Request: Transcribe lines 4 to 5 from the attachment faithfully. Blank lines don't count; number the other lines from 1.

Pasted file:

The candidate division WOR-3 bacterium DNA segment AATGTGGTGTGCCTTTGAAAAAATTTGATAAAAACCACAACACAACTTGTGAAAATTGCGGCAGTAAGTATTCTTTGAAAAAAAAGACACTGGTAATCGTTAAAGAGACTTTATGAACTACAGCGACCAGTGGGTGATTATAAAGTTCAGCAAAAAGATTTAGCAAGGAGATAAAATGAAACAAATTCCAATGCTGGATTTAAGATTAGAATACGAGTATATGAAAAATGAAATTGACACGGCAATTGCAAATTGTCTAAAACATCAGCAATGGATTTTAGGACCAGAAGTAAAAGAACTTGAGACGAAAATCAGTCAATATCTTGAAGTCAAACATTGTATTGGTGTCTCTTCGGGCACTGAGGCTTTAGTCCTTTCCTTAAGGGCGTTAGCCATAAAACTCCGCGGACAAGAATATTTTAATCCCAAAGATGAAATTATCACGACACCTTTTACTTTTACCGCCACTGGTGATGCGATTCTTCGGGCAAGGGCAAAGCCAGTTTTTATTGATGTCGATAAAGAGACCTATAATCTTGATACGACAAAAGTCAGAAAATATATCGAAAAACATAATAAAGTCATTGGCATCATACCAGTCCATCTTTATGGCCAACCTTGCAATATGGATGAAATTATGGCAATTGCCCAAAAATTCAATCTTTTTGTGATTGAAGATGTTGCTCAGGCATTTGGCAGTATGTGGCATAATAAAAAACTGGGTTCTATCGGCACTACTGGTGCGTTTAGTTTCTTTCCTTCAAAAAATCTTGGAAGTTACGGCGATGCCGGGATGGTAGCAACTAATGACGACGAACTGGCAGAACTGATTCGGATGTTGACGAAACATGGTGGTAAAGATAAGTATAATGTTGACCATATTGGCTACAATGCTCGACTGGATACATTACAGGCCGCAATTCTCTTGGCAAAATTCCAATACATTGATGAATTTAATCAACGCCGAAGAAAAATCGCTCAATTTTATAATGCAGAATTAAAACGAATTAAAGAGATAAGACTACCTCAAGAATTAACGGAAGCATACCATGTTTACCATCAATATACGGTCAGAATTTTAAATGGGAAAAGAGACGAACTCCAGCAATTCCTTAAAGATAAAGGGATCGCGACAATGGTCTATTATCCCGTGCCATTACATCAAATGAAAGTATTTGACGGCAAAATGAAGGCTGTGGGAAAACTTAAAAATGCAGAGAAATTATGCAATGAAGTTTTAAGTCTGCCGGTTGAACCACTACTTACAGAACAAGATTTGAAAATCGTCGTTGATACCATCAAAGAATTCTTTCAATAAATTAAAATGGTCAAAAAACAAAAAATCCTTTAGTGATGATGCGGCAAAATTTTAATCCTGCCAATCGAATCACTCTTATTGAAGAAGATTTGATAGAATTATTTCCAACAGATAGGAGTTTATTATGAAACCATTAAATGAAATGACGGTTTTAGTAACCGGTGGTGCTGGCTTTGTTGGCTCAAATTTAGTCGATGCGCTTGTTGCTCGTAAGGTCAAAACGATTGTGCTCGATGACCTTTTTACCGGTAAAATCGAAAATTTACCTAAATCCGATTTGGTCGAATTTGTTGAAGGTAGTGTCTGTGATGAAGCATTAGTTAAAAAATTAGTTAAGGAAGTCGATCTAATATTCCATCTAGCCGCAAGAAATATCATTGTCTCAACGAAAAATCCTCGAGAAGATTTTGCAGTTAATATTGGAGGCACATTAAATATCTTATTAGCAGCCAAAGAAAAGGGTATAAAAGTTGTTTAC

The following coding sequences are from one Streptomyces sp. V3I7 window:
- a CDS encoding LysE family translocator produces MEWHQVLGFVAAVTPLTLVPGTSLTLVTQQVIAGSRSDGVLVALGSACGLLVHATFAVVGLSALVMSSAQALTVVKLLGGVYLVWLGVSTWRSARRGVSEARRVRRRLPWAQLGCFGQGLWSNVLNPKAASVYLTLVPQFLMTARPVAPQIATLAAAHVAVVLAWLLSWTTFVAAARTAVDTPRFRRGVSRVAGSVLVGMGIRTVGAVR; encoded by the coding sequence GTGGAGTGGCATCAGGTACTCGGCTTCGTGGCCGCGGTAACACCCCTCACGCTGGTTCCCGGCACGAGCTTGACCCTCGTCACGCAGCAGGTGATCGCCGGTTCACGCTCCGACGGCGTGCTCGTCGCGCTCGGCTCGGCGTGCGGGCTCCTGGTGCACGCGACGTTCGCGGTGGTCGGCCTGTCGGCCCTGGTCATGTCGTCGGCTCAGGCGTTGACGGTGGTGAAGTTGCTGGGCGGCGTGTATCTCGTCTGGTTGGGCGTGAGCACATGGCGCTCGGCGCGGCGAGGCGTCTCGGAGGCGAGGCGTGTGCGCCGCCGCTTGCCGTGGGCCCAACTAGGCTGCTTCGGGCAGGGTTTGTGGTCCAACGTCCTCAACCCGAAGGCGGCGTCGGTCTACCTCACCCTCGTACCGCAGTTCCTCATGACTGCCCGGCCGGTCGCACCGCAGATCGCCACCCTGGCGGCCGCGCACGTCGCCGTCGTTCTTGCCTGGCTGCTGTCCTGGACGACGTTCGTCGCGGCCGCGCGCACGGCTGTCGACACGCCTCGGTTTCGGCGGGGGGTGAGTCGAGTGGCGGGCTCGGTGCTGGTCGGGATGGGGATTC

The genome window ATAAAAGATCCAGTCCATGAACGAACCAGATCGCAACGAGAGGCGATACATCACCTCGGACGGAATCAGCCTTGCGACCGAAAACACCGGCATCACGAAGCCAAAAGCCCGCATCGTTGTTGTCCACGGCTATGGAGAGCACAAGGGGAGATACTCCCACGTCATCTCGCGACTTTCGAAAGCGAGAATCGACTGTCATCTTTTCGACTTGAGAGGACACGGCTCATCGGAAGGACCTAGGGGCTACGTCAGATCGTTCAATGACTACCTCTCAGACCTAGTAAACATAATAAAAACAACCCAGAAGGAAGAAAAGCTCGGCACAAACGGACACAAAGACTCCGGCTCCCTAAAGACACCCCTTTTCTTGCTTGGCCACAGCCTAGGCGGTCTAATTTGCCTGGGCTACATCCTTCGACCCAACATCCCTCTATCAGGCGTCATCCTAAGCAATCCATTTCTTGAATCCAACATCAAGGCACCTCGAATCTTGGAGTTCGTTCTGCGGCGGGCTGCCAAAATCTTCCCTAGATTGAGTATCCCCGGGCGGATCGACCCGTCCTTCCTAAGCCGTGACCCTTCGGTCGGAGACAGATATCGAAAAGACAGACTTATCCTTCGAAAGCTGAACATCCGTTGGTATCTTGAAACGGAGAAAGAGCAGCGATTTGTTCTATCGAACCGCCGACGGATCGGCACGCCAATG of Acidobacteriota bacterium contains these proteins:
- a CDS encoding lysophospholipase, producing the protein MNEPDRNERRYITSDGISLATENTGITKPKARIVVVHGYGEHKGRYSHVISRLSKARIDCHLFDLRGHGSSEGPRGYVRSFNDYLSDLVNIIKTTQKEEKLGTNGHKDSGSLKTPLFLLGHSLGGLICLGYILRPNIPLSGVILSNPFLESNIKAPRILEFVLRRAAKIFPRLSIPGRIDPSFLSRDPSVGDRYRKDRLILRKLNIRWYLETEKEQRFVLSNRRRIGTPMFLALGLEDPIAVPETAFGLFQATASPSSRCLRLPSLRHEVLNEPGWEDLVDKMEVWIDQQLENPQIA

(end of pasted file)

The genome window ATAAAAGATCCAGTCCATGAACGAACCAGATCGCAACGAGAGGCGATACATCACCTCGGACGGAATCAGCCTTGCGACCGAAAACACCGGCATCACGAAGCCAAAAGCCCGCATCGTTGTTGTCCACGGCTATGGAGAGCACAAGGGGAGATACTCCCACGTCATCTCGCGACTTTCGAAAGCGAGAATCGACTGTCATCTTTTCGACTTGAGAGGACACGGCTCATCGGAAGGACCTAGGGGCTACGTCAGATCGTTCAATGACTACCTCTCAGACCTAGTAAACATAATAAAAACAACCCAGAAGGAAGAAAAGCTCGGCACAAACGGACACAAAGACTCCGGCTCCCTAAAGACACCCCTTTTCTTGCTTGGCCACAGCCTAGGCGGTCTAATTTGCCTGGGCTACATCCTTCGACCCAACATCCCTCTATCAGGCGTCATCCTAAGCAATCCATTTCTTGAATCCAACATCAAGGCACCTCGAATCTTGGAGTTCGTTCTGCGGCGGGCTGCCAAAATCTTCCCTAGATTGAGTATCCCCGGGCGGATCGACCCGTCCTTCCTAAGCCGTGACCCTTCGGTCGGAGACAGATATCGAAAAGACAGACTTATCCTTCGAAAGCTGAACATCCGTTGGTATCTTGAAACGGAGAAAGAGCAGCGATTTGTTCTATCGAACCGCCGACGGATCGGCACGCCAATG of Acidobacteriota bacterium contains these proteins:
- a CDS encoding lysophospholipase, producing the protein MNEPDRNERRYITSDGISLATENTGITKPKARIVVVHGYGEHKGRYSHVISRLSKARIDCHLFDLRGHGSSEGPRGYVRSFNDYLSDLVNIIKTTQKEEKLGTNGHKDSGSLKTPLFLLGHSLGGLICLGYILRPNIPLSGVILSNPFLESNIKAPRILEFVLRRAAKIFPRLSIPGRIDPSFLSRDPSVGDRYRKDRLILRKLNIRWYLETEKEQRFVLSNRRRIGTPMFLALGLEDPIAVPETAFGLFQATASPSSRCLRLPSLRHEVLNEPGWEDLVDKMEVWIDQQLENPQIA